Technology: Companies

Apple suppliers ramp up hiring in preparation for iPhone 7: Report

Haze Fan | Special to CNBC
Apple suppliers ramp up hiring
Apple suppliers ramp up hiring

Apple's top Taiwanese suppliers have started mass-hirings, with reports in Taiwan that the companies were recruiting staff in preparation for building the iPhone 7 series.

On the website for Foxconn's Zhengzhou, China, factory, a job advertisement on the homepage reads, "Foxconn Zhengzhou is hiring a large number of ordinary workers. Welcome to join Foxconn: Age between 18-40. Overall monthly salary: 3,800 renmimbi. Start working immediately."

In a longer version of the ad, potential workers are encouraged to "hurry to apply," and warned that the company's jobs hotline may be busy because "so many applicants are dialing in."

"Please call a few times more and wait in patience," it reads. "We will get back to you and make arrangements accordingly."

Apple suppliers in Asia drop after earnings miss

Taiwan's Economic Daily News reported on Tuesday that Foxconn, which is also known as Hon Hai Precision Industry, and Pegatron, another Apple supplier, had ramped up hiring as they prepared to assemble the newest model iPhones.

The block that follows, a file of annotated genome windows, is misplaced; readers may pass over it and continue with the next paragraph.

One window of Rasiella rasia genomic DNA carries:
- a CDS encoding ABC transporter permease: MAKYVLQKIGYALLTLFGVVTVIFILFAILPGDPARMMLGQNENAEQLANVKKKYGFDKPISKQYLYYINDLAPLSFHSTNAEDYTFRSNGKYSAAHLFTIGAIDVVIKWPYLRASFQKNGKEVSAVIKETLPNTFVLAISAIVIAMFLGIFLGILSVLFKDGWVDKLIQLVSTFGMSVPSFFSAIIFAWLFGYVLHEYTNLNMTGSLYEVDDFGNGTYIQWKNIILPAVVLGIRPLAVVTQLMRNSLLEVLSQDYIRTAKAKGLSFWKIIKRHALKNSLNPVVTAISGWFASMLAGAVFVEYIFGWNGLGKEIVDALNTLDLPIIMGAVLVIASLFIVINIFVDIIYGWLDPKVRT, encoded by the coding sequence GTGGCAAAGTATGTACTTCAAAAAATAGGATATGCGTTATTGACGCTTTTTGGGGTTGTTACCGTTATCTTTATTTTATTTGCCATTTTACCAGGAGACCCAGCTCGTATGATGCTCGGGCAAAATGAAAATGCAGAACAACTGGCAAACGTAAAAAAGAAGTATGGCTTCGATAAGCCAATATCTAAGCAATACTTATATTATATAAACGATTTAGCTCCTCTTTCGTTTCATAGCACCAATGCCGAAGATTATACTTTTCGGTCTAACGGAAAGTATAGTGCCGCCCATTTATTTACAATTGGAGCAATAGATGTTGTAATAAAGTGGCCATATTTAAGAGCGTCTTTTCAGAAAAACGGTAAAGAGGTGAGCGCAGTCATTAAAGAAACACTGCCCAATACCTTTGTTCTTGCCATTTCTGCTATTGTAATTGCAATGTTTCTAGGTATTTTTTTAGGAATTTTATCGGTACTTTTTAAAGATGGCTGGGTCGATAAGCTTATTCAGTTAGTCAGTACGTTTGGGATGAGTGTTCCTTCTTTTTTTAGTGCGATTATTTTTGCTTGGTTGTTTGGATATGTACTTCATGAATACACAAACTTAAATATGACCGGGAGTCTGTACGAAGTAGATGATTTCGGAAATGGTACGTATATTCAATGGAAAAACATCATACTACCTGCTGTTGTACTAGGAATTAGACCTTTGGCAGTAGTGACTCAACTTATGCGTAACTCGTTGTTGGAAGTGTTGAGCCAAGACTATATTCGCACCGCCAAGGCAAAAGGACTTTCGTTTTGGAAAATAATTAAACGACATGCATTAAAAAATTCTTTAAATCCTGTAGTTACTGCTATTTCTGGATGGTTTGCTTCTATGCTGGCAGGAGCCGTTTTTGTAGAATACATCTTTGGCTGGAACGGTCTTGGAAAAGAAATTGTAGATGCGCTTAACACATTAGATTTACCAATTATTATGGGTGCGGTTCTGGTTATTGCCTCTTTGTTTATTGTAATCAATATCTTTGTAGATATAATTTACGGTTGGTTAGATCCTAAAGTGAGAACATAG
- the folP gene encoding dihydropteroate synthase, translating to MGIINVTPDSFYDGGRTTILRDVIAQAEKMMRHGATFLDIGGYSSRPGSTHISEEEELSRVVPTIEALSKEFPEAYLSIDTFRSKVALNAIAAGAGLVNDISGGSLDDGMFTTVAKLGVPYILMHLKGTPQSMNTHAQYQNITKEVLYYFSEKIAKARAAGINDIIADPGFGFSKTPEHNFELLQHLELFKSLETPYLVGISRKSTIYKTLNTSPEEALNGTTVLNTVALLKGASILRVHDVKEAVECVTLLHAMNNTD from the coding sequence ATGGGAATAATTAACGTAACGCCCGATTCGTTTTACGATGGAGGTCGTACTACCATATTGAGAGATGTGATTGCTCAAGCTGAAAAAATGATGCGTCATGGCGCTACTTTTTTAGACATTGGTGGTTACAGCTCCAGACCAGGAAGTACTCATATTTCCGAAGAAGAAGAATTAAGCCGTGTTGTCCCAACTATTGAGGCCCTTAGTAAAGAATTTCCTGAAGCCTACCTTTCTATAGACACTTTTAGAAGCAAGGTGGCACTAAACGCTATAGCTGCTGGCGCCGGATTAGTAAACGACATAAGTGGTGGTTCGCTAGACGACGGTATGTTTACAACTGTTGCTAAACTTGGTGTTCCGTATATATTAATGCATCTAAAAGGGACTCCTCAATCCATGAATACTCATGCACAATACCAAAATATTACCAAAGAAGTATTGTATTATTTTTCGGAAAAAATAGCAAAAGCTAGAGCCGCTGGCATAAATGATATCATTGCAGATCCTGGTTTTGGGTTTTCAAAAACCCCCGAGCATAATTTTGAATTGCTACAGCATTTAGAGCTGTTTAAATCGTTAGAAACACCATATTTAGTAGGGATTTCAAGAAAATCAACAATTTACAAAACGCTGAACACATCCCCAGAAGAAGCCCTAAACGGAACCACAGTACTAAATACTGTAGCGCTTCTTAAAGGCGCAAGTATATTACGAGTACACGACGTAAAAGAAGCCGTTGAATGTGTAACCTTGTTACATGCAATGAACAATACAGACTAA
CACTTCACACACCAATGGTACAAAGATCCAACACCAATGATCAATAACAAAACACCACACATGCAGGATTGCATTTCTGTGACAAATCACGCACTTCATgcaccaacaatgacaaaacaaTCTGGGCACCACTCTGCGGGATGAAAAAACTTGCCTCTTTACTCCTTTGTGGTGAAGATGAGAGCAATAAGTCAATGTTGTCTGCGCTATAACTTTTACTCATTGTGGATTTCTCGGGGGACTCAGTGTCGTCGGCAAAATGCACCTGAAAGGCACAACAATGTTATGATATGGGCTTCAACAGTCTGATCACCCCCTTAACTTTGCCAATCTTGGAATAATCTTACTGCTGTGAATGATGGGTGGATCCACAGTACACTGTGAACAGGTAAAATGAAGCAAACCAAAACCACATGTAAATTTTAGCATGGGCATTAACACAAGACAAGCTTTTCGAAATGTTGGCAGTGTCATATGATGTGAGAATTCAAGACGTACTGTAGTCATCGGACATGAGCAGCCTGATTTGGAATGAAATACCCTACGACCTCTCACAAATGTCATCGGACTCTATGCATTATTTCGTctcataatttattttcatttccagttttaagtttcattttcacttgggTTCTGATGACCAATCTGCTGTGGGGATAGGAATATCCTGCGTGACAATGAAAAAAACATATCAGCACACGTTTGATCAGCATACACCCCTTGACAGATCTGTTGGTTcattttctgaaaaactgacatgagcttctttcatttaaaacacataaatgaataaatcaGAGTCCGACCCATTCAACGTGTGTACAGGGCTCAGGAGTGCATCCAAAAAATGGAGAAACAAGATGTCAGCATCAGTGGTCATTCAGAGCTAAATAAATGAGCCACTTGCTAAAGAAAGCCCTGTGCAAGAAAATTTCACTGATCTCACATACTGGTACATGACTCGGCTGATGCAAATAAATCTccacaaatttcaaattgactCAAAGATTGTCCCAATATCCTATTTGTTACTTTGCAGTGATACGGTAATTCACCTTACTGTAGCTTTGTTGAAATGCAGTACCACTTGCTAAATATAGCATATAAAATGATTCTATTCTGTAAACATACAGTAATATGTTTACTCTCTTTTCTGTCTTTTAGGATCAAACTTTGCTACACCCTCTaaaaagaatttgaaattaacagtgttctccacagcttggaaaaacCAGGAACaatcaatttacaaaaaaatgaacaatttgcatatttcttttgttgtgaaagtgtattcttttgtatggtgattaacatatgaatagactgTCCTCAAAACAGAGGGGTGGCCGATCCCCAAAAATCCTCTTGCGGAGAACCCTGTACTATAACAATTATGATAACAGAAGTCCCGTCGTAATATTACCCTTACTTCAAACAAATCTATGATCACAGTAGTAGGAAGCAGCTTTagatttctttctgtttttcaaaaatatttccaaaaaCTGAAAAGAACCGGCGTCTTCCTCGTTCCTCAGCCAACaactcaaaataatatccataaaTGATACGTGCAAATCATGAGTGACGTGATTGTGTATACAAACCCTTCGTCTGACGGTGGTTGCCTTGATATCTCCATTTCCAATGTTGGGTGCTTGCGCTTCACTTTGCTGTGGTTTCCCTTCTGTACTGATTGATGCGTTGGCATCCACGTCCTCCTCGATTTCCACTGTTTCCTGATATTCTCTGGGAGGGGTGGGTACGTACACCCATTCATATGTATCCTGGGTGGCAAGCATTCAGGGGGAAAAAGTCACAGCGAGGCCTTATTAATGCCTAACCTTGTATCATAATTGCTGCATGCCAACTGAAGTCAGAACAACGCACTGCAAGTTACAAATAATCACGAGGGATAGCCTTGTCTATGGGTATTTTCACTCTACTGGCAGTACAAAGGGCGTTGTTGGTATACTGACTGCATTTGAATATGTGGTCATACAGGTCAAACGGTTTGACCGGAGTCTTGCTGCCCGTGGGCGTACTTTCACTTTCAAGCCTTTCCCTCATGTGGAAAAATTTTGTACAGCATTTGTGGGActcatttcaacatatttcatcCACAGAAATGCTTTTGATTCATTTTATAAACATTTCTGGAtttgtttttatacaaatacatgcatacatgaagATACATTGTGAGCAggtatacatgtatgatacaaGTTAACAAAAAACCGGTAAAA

The report noted that hiring at both suppliers had kicked off their recruitment seasons at least a month earlier than in previous years in which Apple has launched new iPhones, and that it was the first time in two years that Foxconn had started recruiting on the mainland as early as May.

The iPhone 6s and iPhone 6S Plus were launched in September, and speculation about the release of an iPhone 7 series of phones has heated up this month, with recently reporting that Apple was expected to launch an iPhone 7 as well as an iPhone 7 Plus that could possibly be called the iPhone Pro.

Most reports have put the likely release date in September.

The Economic Daily News reported that the design of the iPhone 7 was more complex than previous models, which meant that suppliers needed to start work on the new phone's parts earlier than on previous iterations, which assembling staff needed more training than previous.

Foxconn did not immediately respond to CNBC's request for comment. Pegatron declined to comment.

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